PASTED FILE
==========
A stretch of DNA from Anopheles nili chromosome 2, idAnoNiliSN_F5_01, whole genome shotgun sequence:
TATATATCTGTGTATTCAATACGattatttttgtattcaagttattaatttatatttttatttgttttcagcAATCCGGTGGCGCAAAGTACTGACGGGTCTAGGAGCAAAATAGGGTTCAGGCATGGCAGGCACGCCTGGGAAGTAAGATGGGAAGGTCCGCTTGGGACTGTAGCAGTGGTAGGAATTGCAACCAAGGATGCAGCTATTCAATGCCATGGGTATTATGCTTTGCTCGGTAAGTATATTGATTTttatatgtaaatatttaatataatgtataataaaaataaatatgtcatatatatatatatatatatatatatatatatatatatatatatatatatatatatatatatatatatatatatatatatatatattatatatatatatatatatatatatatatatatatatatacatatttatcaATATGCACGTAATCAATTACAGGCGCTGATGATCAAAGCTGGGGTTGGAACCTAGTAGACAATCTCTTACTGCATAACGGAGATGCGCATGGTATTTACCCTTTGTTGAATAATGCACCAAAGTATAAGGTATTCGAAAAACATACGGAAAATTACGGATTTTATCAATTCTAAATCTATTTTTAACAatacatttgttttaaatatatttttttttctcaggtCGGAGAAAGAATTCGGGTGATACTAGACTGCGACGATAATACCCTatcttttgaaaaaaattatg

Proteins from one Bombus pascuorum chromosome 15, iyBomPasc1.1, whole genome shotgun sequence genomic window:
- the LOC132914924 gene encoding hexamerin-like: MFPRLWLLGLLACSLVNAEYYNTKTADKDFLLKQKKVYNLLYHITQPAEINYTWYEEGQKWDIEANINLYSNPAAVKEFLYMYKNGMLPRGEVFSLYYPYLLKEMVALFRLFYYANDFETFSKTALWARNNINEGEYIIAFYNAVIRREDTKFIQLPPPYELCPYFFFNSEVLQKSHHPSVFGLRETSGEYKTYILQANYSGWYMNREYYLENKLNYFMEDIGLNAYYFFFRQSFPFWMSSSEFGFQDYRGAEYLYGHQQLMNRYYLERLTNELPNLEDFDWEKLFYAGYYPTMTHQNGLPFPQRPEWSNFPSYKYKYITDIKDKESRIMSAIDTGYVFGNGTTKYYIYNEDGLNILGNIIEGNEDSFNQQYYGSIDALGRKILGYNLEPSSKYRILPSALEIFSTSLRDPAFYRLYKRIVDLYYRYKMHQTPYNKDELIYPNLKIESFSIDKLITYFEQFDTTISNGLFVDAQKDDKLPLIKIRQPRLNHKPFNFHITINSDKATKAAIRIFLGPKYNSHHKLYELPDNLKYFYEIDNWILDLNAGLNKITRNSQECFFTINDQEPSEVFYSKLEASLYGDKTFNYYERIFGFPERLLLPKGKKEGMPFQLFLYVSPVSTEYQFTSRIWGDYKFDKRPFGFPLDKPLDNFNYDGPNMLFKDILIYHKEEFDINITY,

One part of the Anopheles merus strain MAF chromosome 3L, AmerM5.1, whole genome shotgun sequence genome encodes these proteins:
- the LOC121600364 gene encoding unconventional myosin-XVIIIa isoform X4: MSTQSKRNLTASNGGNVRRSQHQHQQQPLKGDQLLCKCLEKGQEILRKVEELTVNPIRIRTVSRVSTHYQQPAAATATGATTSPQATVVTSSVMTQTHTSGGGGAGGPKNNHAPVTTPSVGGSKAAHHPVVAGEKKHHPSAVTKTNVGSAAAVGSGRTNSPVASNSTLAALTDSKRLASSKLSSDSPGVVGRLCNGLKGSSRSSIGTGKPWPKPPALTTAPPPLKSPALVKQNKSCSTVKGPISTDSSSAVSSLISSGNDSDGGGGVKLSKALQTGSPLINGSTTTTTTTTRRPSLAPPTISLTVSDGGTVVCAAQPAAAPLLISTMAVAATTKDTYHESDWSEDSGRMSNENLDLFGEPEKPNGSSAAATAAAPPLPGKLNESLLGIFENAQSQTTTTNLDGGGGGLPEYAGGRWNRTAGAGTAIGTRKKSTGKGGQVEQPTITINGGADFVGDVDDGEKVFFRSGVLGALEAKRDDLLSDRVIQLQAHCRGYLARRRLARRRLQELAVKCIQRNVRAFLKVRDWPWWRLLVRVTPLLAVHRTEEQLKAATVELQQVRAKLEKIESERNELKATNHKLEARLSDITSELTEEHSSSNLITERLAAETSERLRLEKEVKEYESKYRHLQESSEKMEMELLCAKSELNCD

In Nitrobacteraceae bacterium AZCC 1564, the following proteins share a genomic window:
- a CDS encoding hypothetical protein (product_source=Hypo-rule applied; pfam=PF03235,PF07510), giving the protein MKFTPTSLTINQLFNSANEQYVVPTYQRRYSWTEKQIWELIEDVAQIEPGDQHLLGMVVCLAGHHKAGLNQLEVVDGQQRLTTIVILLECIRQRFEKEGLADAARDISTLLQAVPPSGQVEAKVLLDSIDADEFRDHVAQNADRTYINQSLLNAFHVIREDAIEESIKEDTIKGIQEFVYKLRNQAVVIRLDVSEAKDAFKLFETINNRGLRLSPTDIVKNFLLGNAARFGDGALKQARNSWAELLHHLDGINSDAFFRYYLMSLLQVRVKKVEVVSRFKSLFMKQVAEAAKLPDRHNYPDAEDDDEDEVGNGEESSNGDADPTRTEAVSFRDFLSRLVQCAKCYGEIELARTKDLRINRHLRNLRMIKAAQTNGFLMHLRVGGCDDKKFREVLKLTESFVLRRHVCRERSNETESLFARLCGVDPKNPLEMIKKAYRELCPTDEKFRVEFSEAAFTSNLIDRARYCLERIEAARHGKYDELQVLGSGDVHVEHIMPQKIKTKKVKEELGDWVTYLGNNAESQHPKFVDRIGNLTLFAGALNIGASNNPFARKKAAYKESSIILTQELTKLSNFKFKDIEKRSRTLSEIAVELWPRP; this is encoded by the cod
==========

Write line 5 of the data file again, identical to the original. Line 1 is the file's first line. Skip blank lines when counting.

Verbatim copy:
One part of the Anopheles merus strain MAF chromosome 3L, AmerM5.1, whole genome shotgun sequence genome encodes these proteins: